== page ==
Through the Eye of a Needle
Through the Eye of a Needle: Wealth, the Fall of Rome, and the Making of Christianity in the West, 350-550 ad
Princeton 806pp £27.95
Last year when protestors against the iniquities of capitalism set up a tent city outside St Paul’s they also turned a spotlight onto Christian attitudes towards wealth. The Church of England, predictably enough, was split. The Dean, concerned for the dignity and sanctity of his cathedral, sought to have the protestors evicted. The Canon, no less concerned for the Church’s mission to defend the poor, promptly resigned. Sex, it turned out, was not the only topic capable of provoking an Anglican schism. ‘Truly, I say to you, it will be hard for a rich man to enter the kingdom of God.’ Here, coming as it had done from Jesus himself, was a warning that had always haunted the Christian imagination. ‘Again, I tell you, it is easier for a camel to go through the eye of a needle than for a rich man to enter the kingdom of God.’
Peter Brown’s new book, which takes its title from these haunting words, has as its theme the evolution of Christian attitudes towards wealth over a very specific span of time: the century either side of the collapse of the Roman Empire in the West. This might seem, to the non-specialist, a somewhat recherché topic, and the book itself, running as it does to well over 750 pages, a mighty sledgehammer taken to a nut. But no one with an interest in history, or indeed in our current economic travails, should fail to read it. This is a masterpiece that more than justifies its length. Peter Brown is the greatest living historian of late antiquity, a periodisation which he virtually invented, and Through the Eye of a Needle an achievement which stands to his earlier career as a great cathedral does to a pilgrimage route.
The villa owners of the late fourth century, so Brown tells us, revelled in ‘a celebration of abundance.’ Much the same might be said of him. So plentiful are the gems he has brought to view that rare will be even the most learned reader who fails to discover something arresting and new. This is a book in which received opinions are introduced only to be dispatched like beasts at the hands of an expert venator. Brown’s principle theme, the story of how wealth came to be transferred from the coffers of nobles to those of the Church, is one that is repeatedly used by him to provide novel perspectives on the entire landscape of the Roman West in its last century and of the successor states that then succeeded imperial rule. To trace the evolution of attitudes towards riches in this period is to engage in far more than an exercise in Church history. It is, as Brown himself puts it, ‘like overhearing the creaking of a great ship caught in a storm on the high seas’.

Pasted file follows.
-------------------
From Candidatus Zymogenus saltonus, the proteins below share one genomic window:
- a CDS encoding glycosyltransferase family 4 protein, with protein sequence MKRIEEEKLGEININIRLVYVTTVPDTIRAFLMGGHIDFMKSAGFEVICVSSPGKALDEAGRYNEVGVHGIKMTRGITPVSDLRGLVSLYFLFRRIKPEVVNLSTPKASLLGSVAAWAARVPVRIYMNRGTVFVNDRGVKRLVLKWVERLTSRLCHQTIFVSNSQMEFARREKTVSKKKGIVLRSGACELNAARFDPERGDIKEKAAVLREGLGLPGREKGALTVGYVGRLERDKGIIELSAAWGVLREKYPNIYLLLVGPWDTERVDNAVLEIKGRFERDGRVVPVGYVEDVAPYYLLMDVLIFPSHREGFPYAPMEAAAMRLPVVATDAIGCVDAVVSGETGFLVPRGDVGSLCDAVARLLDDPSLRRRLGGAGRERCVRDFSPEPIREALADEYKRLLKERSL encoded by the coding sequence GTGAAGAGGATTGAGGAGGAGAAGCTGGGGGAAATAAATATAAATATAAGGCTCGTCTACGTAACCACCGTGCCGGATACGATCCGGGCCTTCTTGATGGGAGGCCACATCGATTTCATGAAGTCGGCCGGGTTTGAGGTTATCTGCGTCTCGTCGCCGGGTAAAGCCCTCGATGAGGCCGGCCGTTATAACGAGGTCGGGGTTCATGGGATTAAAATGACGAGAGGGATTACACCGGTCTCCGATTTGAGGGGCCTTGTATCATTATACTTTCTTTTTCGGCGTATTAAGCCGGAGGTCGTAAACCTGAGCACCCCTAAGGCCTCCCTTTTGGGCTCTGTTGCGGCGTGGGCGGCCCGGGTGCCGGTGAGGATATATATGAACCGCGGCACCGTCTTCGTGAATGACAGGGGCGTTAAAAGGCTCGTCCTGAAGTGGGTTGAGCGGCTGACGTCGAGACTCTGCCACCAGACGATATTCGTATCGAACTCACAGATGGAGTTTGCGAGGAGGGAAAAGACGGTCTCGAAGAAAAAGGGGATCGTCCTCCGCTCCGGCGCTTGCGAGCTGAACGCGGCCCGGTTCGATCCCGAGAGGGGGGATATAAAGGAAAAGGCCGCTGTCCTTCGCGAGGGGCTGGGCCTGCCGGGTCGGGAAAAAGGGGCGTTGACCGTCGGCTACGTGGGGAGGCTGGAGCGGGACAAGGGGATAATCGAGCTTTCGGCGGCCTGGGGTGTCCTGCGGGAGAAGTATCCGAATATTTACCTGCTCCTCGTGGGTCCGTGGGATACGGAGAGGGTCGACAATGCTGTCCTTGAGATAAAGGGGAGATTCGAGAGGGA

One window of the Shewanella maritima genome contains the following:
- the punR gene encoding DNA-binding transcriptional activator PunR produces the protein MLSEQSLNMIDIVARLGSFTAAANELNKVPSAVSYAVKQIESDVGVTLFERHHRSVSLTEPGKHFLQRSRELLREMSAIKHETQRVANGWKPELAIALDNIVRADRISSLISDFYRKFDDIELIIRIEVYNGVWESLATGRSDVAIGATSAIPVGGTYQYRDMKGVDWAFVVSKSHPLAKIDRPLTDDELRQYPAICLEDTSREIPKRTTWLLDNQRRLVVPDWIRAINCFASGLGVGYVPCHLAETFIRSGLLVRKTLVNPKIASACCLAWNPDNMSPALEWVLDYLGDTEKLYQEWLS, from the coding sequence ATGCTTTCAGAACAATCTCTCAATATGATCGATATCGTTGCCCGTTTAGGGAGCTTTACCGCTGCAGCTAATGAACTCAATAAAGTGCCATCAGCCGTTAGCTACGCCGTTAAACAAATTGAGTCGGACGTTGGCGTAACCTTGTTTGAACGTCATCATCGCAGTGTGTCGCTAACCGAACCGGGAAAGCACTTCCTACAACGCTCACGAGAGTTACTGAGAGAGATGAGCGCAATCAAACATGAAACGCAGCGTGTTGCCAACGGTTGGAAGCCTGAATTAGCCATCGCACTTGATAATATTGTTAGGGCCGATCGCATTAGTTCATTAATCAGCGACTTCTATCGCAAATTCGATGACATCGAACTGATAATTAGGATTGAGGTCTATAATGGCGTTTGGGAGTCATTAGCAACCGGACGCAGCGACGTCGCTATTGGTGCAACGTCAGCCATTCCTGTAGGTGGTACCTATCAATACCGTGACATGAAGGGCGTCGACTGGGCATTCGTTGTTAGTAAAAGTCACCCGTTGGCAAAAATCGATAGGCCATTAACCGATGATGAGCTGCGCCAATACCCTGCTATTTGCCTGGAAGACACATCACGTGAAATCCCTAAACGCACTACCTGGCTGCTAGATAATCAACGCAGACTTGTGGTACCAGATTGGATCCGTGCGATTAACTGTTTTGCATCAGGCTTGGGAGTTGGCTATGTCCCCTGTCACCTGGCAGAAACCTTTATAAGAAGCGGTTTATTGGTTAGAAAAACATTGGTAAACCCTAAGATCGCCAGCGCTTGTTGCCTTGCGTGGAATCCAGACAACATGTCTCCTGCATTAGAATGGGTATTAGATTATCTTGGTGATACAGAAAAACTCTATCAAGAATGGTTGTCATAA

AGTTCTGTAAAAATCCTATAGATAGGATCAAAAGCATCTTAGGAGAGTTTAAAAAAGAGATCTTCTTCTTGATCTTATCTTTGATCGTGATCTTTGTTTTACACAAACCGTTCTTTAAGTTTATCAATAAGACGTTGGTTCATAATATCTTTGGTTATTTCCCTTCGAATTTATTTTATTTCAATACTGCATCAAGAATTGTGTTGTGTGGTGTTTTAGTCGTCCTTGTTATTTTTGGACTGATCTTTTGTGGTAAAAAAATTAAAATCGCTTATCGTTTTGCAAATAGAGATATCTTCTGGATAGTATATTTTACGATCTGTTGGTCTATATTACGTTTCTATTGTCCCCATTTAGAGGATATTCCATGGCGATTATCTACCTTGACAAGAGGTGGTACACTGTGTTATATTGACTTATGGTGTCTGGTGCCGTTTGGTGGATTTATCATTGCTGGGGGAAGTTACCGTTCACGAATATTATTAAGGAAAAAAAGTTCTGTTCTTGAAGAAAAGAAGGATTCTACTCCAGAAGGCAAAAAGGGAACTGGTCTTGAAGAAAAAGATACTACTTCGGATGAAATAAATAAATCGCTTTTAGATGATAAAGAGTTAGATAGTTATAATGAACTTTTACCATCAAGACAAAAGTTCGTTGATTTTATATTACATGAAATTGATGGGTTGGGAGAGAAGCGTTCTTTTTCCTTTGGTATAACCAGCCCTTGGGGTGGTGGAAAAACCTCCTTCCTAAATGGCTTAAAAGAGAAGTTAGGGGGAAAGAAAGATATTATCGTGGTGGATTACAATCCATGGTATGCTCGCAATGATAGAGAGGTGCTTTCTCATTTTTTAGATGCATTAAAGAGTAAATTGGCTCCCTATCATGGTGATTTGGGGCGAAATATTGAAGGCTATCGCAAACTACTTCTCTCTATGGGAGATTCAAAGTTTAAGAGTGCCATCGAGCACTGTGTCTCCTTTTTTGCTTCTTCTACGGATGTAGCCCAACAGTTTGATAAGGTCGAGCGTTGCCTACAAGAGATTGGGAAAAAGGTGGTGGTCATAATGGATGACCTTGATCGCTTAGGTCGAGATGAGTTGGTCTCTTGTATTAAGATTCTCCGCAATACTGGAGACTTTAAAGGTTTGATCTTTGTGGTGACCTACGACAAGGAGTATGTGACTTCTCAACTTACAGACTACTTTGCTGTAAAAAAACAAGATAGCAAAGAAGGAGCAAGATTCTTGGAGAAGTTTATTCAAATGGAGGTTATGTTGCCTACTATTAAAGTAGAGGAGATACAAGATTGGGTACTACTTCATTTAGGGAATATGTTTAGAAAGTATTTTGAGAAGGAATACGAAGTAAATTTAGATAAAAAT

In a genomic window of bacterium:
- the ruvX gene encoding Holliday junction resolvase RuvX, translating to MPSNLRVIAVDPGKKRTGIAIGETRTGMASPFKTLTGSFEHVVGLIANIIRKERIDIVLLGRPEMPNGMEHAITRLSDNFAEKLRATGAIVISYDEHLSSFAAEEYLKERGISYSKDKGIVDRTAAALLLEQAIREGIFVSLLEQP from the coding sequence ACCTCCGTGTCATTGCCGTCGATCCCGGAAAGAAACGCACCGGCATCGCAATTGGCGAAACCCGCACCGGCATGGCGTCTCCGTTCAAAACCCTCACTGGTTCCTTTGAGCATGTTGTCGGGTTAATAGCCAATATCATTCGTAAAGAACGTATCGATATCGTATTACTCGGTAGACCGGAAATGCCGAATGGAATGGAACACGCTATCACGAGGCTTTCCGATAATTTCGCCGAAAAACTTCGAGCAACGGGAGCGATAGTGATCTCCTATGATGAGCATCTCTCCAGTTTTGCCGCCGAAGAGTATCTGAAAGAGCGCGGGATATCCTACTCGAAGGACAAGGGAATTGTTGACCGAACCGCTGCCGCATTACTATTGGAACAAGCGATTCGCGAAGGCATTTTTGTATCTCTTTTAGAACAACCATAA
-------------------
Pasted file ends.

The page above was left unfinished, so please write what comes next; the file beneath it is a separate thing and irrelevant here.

In its aptness and wit this simile is typical of his style. Brown is one of those rare scholars who can write simultaneously for colleagues and for readers lacking in specialist knowledge and satisfy both. Where a parallel can usefully be drawn between past and present, he is not afraid to draw it. So it is that the estates of the Roman super-rich are likened to the branches of a multinational, the baths at Trier are described as ‘the Pentagon of the West’, and the imposition of celibacy on the clergy of sixth-century Gaul is identified as something ‘consumer driven’. Brown’s supreme achievement, though, is to give us a world so detailed, so teeming and so richly explicated that it comes alive for us on its own terms. No opportunity to give a voice to those customarily left silent has been neglected. Set in Brown’s mosaic alongside the many tesserae derived from the celebrated writers of the period – Symmachus, Augustine, Salvian – are fragments of stone all the more precious for existing in isolation. ‘I have built more than my income allowed,’ proclaims the inscription on a Tunisian bathhouse, ‘but never as much as I would have liked’. The admission, inscribed amid a harsh and dusty landscape more than a millennium and a half ago, only came to light in 1983. Now, sourced and placed in due context by Brown, it serves his book as just one vivid touch among a whole multitude of bright colours. The result is a portrait of late antiquity in the West that must surely rank as the most vivid and compassionate ever painted.
Tom Holland is the author of In The Shadow Of The Sword: The Battle for Global Empire and the End of the Ancient World (Little, Brown 2012)